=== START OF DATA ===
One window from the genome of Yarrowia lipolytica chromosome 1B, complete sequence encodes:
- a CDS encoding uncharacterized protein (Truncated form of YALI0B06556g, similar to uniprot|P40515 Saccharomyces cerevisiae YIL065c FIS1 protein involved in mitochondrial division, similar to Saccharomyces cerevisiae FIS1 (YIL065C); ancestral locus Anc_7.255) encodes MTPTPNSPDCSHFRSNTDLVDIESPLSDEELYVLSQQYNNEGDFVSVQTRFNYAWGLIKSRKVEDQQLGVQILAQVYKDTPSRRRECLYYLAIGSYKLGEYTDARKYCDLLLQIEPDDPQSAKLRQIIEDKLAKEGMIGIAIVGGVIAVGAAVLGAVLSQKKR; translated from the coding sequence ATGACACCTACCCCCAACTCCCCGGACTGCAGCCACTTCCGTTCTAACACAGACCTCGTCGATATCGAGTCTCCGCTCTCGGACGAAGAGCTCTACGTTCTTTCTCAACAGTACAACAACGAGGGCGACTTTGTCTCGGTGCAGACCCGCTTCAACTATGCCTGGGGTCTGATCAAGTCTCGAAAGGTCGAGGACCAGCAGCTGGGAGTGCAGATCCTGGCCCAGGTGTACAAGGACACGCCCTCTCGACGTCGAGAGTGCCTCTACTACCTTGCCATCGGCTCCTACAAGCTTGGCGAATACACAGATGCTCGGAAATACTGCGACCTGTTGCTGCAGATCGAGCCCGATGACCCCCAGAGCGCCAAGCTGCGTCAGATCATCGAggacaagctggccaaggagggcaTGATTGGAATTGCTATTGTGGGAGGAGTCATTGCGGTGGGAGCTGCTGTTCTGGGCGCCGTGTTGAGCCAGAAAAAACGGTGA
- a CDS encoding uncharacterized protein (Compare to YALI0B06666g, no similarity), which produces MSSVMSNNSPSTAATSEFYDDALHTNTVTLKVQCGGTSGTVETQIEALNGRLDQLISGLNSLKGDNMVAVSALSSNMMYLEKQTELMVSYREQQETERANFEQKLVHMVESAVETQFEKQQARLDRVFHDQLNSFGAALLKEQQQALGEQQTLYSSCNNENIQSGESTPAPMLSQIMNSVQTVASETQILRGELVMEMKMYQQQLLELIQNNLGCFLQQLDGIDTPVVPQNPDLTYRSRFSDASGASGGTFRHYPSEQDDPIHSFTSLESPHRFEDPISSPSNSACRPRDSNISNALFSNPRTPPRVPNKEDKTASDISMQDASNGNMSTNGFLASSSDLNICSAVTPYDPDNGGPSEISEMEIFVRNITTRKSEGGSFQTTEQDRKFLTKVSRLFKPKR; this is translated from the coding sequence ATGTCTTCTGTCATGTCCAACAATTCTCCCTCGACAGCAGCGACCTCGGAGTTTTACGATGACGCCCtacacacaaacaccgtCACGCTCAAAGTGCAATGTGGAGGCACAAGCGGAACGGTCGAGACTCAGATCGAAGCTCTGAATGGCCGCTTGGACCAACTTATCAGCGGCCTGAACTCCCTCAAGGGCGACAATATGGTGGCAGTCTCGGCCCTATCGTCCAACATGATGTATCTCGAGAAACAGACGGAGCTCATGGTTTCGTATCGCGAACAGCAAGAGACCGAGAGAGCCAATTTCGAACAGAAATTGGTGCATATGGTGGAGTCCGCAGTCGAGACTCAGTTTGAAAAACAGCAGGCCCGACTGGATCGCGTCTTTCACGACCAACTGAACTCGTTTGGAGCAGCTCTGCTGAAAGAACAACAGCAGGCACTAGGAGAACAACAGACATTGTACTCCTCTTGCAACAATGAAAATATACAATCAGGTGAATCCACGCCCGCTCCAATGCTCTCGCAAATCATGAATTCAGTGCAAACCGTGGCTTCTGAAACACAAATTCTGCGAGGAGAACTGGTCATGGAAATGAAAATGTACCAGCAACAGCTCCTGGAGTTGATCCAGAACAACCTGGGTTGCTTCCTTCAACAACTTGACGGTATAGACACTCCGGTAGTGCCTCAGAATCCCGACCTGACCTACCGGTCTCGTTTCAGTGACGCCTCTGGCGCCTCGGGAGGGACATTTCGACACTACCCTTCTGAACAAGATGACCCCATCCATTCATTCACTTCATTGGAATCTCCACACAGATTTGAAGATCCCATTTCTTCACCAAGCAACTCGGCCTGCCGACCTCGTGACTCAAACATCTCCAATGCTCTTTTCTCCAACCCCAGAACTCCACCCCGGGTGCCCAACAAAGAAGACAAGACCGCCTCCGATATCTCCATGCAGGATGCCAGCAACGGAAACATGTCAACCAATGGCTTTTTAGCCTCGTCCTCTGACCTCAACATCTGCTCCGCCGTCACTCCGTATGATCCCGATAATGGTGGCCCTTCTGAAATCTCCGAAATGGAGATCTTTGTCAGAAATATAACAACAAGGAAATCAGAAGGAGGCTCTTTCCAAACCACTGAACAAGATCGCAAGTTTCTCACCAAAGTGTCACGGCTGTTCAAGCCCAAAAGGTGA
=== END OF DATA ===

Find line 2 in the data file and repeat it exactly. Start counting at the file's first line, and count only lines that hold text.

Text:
- a CDS encoding uncharacterized protein (Truncated form of YALI0B06556g, similar to uniprot|P40515 Saccharomyces cerevisiae YIL065c FIS1 protein involved in mitochondrial division, similar to Saccharomyces cerevisiae FIS1 (YIL065C); ancestral locus Anc_7.255) encodes MTPTPNSPDCSHFRSNTDLVDIESPLSDEELYVLSQQYNNEGDFVSVQTRFNYAWGLIKSRKVEDQQLGVQILAQVYKDTPSRRRECLYYLAIGSYKLGEYTDARKYCDLLLQIEPDDPQSAKLRQIIEDKLAKEGMIGIAIVGGVIAVGAAVLGAVLSQKKR; translated from the coding sequence ATGACACCTACCCCCAACTCCCCGGACTGCAGCCACTTCCGTTCTAACACAGACCTCGTCGATATCGAGTCTCCGCTCTCGGACGAAGAGCTCTACGTTCTTTCTCAACAGTACAACAACGAGGGCGACTTTGTCTCGGTGCAGACCCGCTTCAACTATGCCTGGGGTCTGATCAAGTCTCGAAAGGTCGAGGACCAGCAGCTGGGAGTGCAGATCCTGGCCCAGGTGTACAAGGACACGCCCTCTCGACGTCGAGAGTGCCTCTACTACCTTGCCATCGGCTCCTACAAGCTTGGCGAATACACAGATGCTCGGAAATACTGCGACCTGTTGCTGCAGATCGAGCCCGATGACCCCCAGAGCGCCAAGCTGCGTCAGATCATCGAggacaagctggccaaggagggcaTGATTGGAATTGCTATTGTGGGAGGAGTCATTGCGGTGGGAGCTGCTGTTCTGGGCGCCGTGTTGAGCCAGAAAAAACGGTGA